Playing exuberant power-pop with abundant talent and a solid grounding in ’60s AM radio — from Merseybeat to folk-rock to summery soul — this Miami trio made a wonderful debut with the winningly unpolished Where It’s At. The marvelous 14-song collection of beguiling originals not only re-creates the sound of a simpler time, but captures the giddy innocence of musical self-discovery, as if this were all new.
The Wind then relocated north to Queens, New York, stopping in North Carolina long enough to have Mitch Easter co-produce the six-song Guest of the Staphs at his studio. Although the charming rush of cluttered, busy arrangements and overstuffed lyrics occasionally resembles Let’s Active or the dB’s — especially when the rhythms turn off the main road and the guitars and vocals go on a harmonic rampage — “Delaware 89763” is a ’60s raveup in the style of early Manfred Mann.
Fronting a new four-piece lineup, songwriters Lane Steinberg (vocals/guitar) and Steven Katz (vocals/bass/keyboards) mix XTC, the Lovin’ Spoonful, British Invasion bands and numerous other classic antecedents on the self-produced Living in a New World, an ambitious but lighthearted pop gem of great songs, witty (occasionally funny) lyrics and pretty harmonies.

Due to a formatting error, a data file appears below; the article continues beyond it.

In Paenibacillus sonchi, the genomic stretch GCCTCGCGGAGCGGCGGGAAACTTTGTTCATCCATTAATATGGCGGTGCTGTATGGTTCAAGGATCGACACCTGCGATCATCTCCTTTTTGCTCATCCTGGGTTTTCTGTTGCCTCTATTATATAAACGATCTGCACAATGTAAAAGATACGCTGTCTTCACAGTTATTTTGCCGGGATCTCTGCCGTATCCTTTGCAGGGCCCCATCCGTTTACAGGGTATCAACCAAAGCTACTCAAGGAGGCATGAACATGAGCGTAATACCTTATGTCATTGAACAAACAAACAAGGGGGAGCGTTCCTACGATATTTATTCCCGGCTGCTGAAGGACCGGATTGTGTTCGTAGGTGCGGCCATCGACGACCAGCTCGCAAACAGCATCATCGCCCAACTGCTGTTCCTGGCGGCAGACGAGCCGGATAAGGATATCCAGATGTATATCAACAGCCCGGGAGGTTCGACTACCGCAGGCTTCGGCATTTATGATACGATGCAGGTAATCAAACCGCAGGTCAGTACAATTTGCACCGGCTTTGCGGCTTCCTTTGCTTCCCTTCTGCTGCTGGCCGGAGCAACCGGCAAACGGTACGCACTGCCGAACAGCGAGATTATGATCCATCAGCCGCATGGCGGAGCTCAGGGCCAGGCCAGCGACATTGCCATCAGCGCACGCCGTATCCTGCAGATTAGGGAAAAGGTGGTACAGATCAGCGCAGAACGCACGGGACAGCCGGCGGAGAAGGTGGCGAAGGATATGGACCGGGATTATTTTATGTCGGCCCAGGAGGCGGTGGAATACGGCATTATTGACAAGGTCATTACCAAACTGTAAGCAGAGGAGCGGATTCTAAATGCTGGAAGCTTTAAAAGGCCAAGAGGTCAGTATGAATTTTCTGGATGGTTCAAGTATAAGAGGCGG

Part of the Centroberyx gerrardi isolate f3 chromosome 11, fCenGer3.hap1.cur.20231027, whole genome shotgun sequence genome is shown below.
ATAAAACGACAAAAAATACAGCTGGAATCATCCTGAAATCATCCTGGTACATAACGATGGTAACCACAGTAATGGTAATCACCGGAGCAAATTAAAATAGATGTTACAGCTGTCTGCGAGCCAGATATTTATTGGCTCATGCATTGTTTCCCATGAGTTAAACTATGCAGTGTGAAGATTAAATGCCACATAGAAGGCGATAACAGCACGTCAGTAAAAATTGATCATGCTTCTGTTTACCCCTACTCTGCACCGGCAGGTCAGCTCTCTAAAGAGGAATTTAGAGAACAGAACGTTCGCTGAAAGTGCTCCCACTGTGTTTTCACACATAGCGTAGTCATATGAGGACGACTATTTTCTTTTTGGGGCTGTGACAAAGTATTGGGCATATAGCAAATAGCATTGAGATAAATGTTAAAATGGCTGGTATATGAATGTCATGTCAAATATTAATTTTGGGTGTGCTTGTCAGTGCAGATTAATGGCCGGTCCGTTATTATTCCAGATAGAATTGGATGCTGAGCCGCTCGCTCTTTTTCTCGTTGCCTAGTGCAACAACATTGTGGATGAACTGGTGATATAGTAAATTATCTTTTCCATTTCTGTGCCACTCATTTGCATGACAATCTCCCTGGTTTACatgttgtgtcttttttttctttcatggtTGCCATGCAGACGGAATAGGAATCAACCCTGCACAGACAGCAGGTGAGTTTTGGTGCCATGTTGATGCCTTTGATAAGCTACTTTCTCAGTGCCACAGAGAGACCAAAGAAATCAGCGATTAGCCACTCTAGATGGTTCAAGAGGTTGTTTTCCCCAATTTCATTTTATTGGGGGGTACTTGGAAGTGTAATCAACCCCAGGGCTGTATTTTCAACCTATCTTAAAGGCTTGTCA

Burdened only by its perplexing nomenclature, Peyote Marching Songs, Vol. 1 is an amazing solo creation by Steinberg (f/k/a Lane Hollend). Blown in from a parallel pop universe, the album is endlessly inventive, intricately crafted and burnished with gorgeous harmonies. This homemade stunner variously sounds like XTC (“Excuses”), the Left Banke (“The Lovely Maiden Voygle”), the Beach Boys (“Timon of Athens,” “A Ghost in Wexford Terrace”), Sell Out-era Who (“Spanish Birthday Across the Miles”), Syd Barrett (“Benzaline”) and nobody in particular (“Sad Lions”). Most of the songs gaily mix stylistic metaphors as Steinberg realizes his fantasies, using countless skillfully played instruments. But as the oblique lyrics don’t provide much of a clue, Peyote Marching Songs, Vol. 1‘s intentions are as enigmatic as the choice of its title.
Under his own name a decade later, Steinberg combined a bunch of wonderful new songs (Todd Rundgren should be quaking in his boots at how well his ’70s salad days are evoked in wholly original ways here) with vintage movie bits about songwriting, the difficulty of making a living as a musician and the sanctity of art over commerce. That bit is a little heavyhanded, but the songs on The Return of Noel Coward’s Ghost are far too accomplished and enjoyable to worry about such things.
Tan Sleeve continues the work of the Wind as the duo of Steinberg and Katz (now calling himself Steve Barry). Steinberg has also played with the Cheepskates, John Dunbar and the Sharp Things.